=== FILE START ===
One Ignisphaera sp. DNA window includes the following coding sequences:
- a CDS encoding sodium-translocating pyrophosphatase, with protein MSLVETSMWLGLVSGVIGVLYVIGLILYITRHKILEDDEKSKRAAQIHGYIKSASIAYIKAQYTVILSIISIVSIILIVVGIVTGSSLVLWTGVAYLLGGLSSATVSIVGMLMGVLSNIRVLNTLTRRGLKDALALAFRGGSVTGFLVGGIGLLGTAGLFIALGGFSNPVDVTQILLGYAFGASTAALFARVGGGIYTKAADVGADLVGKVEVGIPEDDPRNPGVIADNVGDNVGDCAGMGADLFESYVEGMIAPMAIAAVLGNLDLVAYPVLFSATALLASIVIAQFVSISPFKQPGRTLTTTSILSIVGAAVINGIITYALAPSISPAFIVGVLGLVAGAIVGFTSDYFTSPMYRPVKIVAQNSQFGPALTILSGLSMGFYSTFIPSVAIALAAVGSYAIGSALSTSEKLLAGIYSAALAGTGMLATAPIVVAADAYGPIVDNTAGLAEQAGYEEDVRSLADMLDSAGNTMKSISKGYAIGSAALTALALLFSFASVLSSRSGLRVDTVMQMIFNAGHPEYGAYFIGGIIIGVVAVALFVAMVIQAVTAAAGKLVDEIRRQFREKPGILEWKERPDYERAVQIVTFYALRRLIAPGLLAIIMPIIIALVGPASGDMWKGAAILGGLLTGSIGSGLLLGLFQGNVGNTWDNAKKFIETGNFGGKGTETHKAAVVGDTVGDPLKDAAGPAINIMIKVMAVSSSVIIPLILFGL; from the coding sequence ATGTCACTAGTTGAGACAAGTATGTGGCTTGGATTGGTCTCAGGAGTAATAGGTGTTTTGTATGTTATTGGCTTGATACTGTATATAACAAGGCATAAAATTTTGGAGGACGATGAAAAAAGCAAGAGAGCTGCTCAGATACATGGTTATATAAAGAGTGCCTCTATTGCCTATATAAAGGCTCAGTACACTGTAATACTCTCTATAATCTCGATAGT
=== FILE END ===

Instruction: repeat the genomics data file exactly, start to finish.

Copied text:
One Ignisphaera sp. DNA window includes the following coding sequences:
- a CDS encoding sodium-translocating pyrophosphatase, with protein MSLVETSMWLGLVSGVIGVLYVIGLILYITRHKILEDDEKSKRAAQIHGYIKSASIAYIKAQYTVILSIISIVSIILIVVGIVTGSSLVLWTGVAYLLGGLSSATVSIVGMLMGVLSNIRVLNTLTRRGLKDALALAFRGGSVTGFLVGGIGLLGTAGLFIALGGFSNPVDVTQILLGYAFGASTAALFARVGGGIYTKAADVGADLVGKVEVGIPEDDPRNPGVIADNVGDNVGDCAGMGADLFESYVEGMIAPMAIAAVLGNLDLVAYPVLFSATALLASIVIAQFVSISPFKQPGRTLTTTSILSIVGAAVINGIITYALAPSISPAFIVGVLGLVAGAIVGFTSDYFTSPMYRPVKIVAQNSQFGPALTILSGLSMGFYSTFIPSVAIALAAVGSYAIGSALSTSEKLLAGIYSAALAGTGMLATAPIVVAADAYGPIVDNTAGLAEQAGYEEDVRSLADMLDSAGNTMKSISKGYAIGSAALTALALLFSFASVLSSRSGLRVDTVMQMIFNAGHPEYGAYFIGGIIIGVVAVALFVAMVIQAVTAAAGKLVDEIRRQFREKPGILEWKERPDYERAVQIVTFYALRRLIAPGLLAIIMPIIIALVGPASGDMWKGAAILGGLLTGSIGSGLLLGLFQGNVGNTWDNAKKFIETGNFGGKGTETHKAAVVGDTVGDPLKDAAGPAINIMIKVMAVSSSVIIPLILFGL; from the coding sequence ATGTCACTAGTTGAGACAAGTATGTGGCTTGGATTGGTCTCAGGAGTAATAGGTGTTTTGTATGTTATTGGCTTGATACTGTATATAACAAGGCATAAAATTTTGGAGGACGATGAAAAAAGCAAGAGAGCTGCTCAGATACATGGTTATATAAAGAGTGCCTCTATTGCCTATATAAAGGCTCAGTACACTGTAATACTCTCTATAATCTCGATAGT